Unlike many of my composting experiments, this is a traditional compost pile of alternating layers of carboniferous and nitrogenous materials. The boundary is made from cut limbs hammered into the ground and woven about with palm fronds.
The C/N ratio in this pile should be about perfect with the greens and browns but if it doesn’t get hot enough I can always pour on some diluted urine to raise the nitrogen levels.
This simple compost pile can be set up anywhere in about an hour using local materials. I’ve done this in a cornfield before, cutting and chopping old stalks for the base, then adding on layers of greens and browns. Come back a few months later and harvest your compost!
Here’s a breakdown on the whole process.
Step 1: Cut stakes
I used sticks cut from some unidentified roadside nitrogen-fixing tree locals use as a windbreak.
It’s a softwood and easy to chop, but you can use anything you like from bamboo to oak to PVC. 4-5′ lengths are good, as you want the pile to reach at least 3′ tall and you need some stake depth to drive into the ground.
Step 2: Install stakes and put down rough material
I had already cut up some rough material and thrown it down before putting in the stakes, but it’s better to put in the stakes first.
Cornstalks, hedge trimmings and other rough materials filled with air pockets make a good compost pile foundation. In the case of this pile, I used chopped twigs and leaves from the nitrogen-fixing trees used for the stakes, some jasmine and hibiscus trimmings and a papaya tree.
Step 3: Weave the sides
I can’t make a good basket, but I’m not bad at simple compost pile weaving.
The idea is to hold in the compost while still allowing some air through into the pile. This also supports the stakes. In a temperate climate you could replace the palm fronds with grape vines, tall grasses, cattails or other plant material.
Step 4: Add some browns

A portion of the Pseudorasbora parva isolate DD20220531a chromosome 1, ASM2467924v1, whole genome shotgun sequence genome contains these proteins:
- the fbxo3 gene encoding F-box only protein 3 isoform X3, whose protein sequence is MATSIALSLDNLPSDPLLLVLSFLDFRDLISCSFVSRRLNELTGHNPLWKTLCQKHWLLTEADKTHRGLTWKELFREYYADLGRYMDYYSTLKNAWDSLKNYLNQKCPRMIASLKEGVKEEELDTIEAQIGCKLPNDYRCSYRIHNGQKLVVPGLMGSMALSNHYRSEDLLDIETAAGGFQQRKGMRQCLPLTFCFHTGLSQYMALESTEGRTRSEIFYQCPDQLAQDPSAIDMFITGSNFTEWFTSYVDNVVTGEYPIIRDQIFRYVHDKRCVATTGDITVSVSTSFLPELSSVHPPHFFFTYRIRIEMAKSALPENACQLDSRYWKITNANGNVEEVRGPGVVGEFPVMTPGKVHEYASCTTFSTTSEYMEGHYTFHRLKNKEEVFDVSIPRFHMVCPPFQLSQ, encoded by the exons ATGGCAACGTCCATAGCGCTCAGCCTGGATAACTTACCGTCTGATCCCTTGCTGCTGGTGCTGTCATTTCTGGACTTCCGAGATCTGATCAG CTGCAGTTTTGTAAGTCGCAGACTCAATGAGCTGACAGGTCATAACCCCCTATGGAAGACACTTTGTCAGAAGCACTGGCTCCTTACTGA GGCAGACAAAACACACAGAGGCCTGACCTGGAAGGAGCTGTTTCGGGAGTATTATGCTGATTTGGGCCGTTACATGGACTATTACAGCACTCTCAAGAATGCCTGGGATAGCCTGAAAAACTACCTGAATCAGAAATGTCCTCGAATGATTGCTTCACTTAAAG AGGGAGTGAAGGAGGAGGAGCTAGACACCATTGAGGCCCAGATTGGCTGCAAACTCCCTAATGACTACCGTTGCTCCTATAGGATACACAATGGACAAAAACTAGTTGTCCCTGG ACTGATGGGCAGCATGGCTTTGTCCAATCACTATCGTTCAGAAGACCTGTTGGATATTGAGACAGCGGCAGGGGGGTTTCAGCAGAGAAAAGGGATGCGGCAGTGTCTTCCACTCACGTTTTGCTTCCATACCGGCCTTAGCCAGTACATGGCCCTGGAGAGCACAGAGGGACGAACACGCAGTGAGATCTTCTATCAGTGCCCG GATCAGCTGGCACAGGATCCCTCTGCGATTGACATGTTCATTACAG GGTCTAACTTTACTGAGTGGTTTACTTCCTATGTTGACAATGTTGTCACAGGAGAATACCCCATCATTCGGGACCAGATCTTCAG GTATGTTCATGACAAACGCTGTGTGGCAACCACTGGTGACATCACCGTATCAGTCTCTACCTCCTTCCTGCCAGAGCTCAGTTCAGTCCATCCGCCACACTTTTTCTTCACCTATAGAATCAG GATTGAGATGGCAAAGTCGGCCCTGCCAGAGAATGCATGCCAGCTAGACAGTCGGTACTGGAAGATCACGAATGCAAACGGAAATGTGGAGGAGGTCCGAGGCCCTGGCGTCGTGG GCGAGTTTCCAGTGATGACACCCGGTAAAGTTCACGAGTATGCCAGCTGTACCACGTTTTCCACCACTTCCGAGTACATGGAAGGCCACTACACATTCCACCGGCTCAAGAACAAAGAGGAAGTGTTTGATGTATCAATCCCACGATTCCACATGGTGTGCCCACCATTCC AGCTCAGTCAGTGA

Gotta get that carbon!
As I state in the video, these leaves have a lot of dirt in them. That soil contains microbes which will help break everything down, so I didn’t bother adding a few shovelfuls of soil as I normally would when making a compost pile.
Step 5: Add some greens (and keep layering!)
Get that nitrogen in there!
Grass clippings are a really good compost pile starter – if you have them, use them.
Just keep laying greens and browns until you’ve made the pile nice and tall. You can also throw in biochar if you have it.
It won’t really help the composting process, but my hope is that it will be charged up with nutrients, bacteria and fungi as the pile rots.
Step 6: Water well
This is important: composting uses a lot of water, so get some on at the beginning. If most of your materials are dry, you might want to water each layer as you build the pile. I was too lazy to do that so I soaked it from the top before finishing the final covering layer.
Step 7: Cover the pile
Covering the pile holds in heat and moisture. Sticking with my locally available materials, I used banana leaves.
You can also use a tarp or just another layer of brown leaves. Compost really isn’t a finicky thing to make – it’s will work, even if you don’t do anything “right.”
It’s going to decay and become humus over time, hot or not, perfect ratios or not.
In a few months you can turn this pile over and sift out the good stuff – or just push it around over the garden bed beneath and get planting.
Get out there and get composting – a simple compost pile is all you need.